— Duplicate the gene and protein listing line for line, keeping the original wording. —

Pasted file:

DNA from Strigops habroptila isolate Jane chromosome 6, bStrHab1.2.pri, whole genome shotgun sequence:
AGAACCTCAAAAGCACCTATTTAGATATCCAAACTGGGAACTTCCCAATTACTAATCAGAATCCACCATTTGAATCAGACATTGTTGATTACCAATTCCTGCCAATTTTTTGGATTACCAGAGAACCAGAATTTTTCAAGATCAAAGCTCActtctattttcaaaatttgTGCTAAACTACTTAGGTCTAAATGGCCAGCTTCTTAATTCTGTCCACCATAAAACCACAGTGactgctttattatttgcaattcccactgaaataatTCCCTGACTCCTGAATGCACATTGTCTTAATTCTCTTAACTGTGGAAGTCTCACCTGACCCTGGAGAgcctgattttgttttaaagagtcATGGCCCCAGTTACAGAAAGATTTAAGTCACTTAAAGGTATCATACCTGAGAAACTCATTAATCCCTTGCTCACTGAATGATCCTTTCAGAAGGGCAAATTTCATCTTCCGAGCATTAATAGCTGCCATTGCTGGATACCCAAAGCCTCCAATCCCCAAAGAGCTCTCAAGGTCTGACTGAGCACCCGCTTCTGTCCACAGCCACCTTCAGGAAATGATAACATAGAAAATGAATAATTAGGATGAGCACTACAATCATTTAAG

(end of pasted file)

DNA from Strigops habroptila isolate Jane chromosome 6, bStrHab1.2.pri, whole genome shotgun sequence:
AGAACCTCAAAAGCACCTATTTAGATATCCAAACTGGGAACTTCCCAATTACTAATCAGAATCCACCATTTGAATCAGACATTGTTGATTACCAATTCCTGCCAATTTTTTGGATTACCAGAGAACCAGAATTTTTCAAGATCAAAGCTCActtctattttcaaaatttgTGCTAAACTACTTAGGTCTAAATGGCCAGCTTCTTAATTCTGTCCACCATAAAACCACAGTGactgctttattatttgcaattcccactgaaataatTCCCTGACTCCTGAATGCACATTGTCTTAATTCTCTTAACTGTGGAAGTCTCACCTGACCCTGGAGAgcctgattttgttttaaagagtcATGGCCCCAGTTACAGAAAGATTTAAGTCACTTAAAGGTATCATACCTGAGAAACTCATTAATCCCTTGCTCACTGAATGATCCTTTCAGAAGGGCAAATTTCATCTTCCGAGCATTAATAGCTGCCATTGCTGGATACCCAAAGCCTCCAATCCCCAAAGAGCTCTCAAGGTCTGACTGAGCACCCGCTTCTGTCCACAGCCACCTTCAGGAAATGATAACATAGAAAATGAATAATTAGGATGAGCACTACAATCATTTAAG